When I landed in Hong Kong, after a 24-hour flight, I checked into my hotel and looked at my watch. 6pm. I was exhausted, but knew I needed to stay awake for a few more hours to help my body-clock reset. I wasn’t feeling particularly brave - I didn’t yet have a map or even an idea of how the city was laid out – but if I didn’t get out, then I would fall asleep instantly.
Out of the hotel, I walked left down Wan Chai Street. I walked past a restaurant where the chef was “pulling” noodles. I had heard of this technique: stretching wheat dough, twisting, folding and then stretching it again (and if you’ve never seen it before, check it out here). When the dough was of the right consistency, the chef dusts it with enough flour so that with each subsequent pull, the noodles stretch thinner and thinner. He then dropped them in boiling water and cooked for just a minute. Drained them into a bowl of broth, garnish with scallions, and voila! (I wonder how you say that in Chinese).
Of course, I had to try these noodles. I peered further into the restaurant and was pleased to see the dining room was full (I’m always skeptical of an empty restaurant). A waitress pointed me to the one empty table.
I stared mesmorized at the hustle of the restaurant. Not a single English character on the menu or word overheard. I looked around the dining to find the most delicious looking dish. It was my strategy of how I would order food... just point at someone else's dinner. One of the waitresses spoke English, so she very graciously helped me navigate the menu. I ordered a bowl of the noodles that had lured me in and a basket of steamed meat dumpling. The dumpling arrived plump and juicy with a vinegary-soy dipping sauce with strands of ginger. Biting into the dumpling released its broth, offering a little slurp of soup in my spoon. The noodles came in their own broth, a mild meat broth with droplets of sesame oil, wilted cabbage, slices of fried tofu and pork. A savory, comforting meal for my first night. Upon leaving the restaurant I discovered the noodles are “pulled” to order and the dumplings are rolled, stuffed and steamed to order. With a bottle of water and a little tip, it was less than $10 US.
I was in China for an internship for business school. After a few weeks of work, our Chinese liaison arranged a private cooking lesson for me at a local (professional) cookery school. Down an alley, through the gates, many classrooms opened into the courtyard. In one room was the office. Next door was the kitchen. Two rooms. The first room had a wok station: 2 woks with a pot of water in the center cut into a stainless steel counter. Propane tanks fired the heat. On either side of the table was the "mise en place." One side had all the basic seasonings: "yellow wine," black vinegar, salt, pepper, soy sauce, oyster sauce, chilies, sugar. On the other side all the ingredients for the recipes we would prepare.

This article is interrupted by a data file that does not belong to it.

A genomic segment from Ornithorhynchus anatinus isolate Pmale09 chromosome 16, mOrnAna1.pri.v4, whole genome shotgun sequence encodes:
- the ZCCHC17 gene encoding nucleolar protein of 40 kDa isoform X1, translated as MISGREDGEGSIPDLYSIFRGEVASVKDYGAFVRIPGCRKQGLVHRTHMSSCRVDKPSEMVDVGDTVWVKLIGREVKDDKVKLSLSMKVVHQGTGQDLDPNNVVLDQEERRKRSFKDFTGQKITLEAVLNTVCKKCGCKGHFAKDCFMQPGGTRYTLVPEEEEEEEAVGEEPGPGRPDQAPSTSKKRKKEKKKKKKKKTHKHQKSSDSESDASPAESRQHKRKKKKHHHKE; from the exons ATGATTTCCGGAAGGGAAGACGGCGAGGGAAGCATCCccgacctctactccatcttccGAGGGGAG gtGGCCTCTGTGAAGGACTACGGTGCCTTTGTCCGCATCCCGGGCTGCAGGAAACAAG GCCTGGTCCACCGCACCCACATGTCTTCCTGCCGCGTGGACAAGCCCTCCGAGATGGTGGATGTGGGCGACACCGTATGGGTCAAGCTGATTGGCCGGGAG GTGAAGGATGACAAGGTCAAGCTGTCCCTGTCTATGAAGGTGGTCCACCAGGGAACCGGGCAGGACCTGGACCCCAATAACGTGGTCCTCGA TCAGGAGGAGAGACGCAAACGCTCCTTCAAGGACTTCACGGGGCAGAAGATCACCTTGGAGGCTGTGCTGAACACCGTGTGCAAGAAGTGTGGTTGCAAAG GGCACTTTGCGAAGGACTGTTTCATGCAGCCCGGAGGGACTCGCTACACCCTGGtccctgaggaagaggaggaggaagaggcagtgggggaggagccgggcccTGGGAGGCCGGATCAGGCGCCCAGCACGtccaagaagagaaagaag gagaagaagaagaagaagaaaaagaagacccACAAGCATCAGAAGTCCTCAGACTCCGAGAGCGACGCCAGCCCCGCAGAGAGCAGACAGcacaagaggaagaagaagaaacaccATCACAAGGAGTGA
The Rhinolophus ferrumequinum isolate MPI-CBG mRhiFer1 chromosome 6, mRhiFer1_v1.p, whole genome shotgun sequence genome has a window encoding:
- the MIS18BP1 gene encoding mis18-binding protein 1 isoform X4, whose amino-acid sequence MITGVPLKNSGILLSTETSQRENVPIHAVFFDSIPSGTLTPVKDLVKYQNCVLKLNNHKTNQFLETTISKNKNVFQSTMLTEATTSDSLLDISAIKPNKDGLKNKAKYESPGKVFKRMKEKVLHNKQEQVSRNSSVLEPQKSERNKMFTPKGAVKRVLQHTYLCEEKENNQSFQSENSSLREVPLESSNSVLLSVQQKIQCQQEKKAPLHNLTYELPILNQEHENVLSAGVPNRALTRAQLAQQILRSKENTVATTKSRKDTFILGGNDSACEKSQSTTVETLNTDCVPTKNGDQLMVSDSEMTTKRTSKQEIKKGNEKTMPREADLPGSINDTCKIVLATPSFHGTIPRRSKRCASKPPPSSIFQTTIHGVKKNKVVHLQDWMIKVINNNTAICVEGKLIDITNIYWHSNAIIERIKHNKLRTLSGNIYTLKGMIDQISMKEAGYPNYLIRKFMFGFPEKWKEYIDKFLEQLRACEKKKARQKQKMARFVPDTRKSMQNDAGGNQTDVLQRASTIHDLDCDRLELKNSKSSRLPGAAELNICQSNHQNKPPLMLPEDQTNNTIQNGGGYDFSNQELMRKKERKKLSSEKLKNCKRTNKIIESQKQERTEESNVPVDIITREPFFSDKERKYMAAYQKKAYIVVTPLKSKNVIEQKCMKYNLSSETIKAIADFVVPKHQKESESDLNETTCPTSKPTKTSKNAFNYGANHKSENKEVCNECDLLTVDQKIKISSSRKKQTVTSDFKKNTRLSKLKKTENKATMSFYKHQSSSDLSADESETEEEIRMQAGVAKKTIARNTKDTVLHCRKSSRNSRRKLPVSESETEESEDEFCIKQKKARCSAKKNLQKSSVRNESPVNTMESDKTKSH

In the second room, a lesson was already in progress for the professional students in noodles and dumplings. The students were busy rolling out dumpling wrappers, filling them, and folding them into all sorts of shapes. They were steaming and frying.
My chef-instructor deftly julienned, sliced and diced. With just a cleaver, chopsticks and an 8 oz. ladle, he was fully equipped to prepare all dishes. No mandoline, no food-processor, no tongs (my personal favorite). He demonstrated how he julienned the pork: first sliced paper thin, and then practically shredded. Perfect. The bamboo, a round vegetable, he sliced around until it was a paper thin, long sheet. Then he julienned. All cooking was done in the wok: boiling, stir-frying, deep frying and steaming. With such simple equipment, we prepared an exceptionally varied menu: Hangzhou Sweet and Sour Fish. Fresh water perch, steamed with Ginger and Shaoi Xing Wing, Napée'd with a Black-Vinegar Sauce. Appetizers of Steamed Shrimp filled with ground fish, Bean-Curd Sheets filled with Seasoned Ground Pork, Soup with Frozen Tofu and Mixed Mushrooms, Sichuan Style Pork Tenderloin and two desserts.
While my instructor finished the preparation, I got a lesson in noodles and dumplings. I had requested to learn how to make the hand-pulled noodles I witnessed on my first night. But something was lost in translation, and instead we made hand rolled noodles. He demonstrated how to fold the dough in halves and then in quarters to roll it even thinner, unfolding it to dust with flour to ensure the layers don’t stick together. He used the same dough for scallion pancakes: the dough is rolled out, sprinkled with salt and scallions. It is rolled up, flattened, and rolled out again before frying.
I never did learn how to make la mein, though I’ve experimented at home. But the technique of hand-rolling pasta has come in handy as I can easily roll my own dough faster than it would take me to pull out my pasta machine.
Hand Rolled Pasta
- Make your pasta dough as you normally do. Let it rest for 30 minutes
- Roll out the pasta into a square.
- Heavily dust it with flour, and fold it in half. Roll the pasta layer again, being careful to not roll into the seam (as that will push air through it).
- Unfold the pasta and roll out the crease.
- Heavily dust the pasta with flour. Fold the dough into quarters and roll out again.
- Unfold the pasta, and roll out the crease. Cut the pasta into long strips.
- Cook as you normally would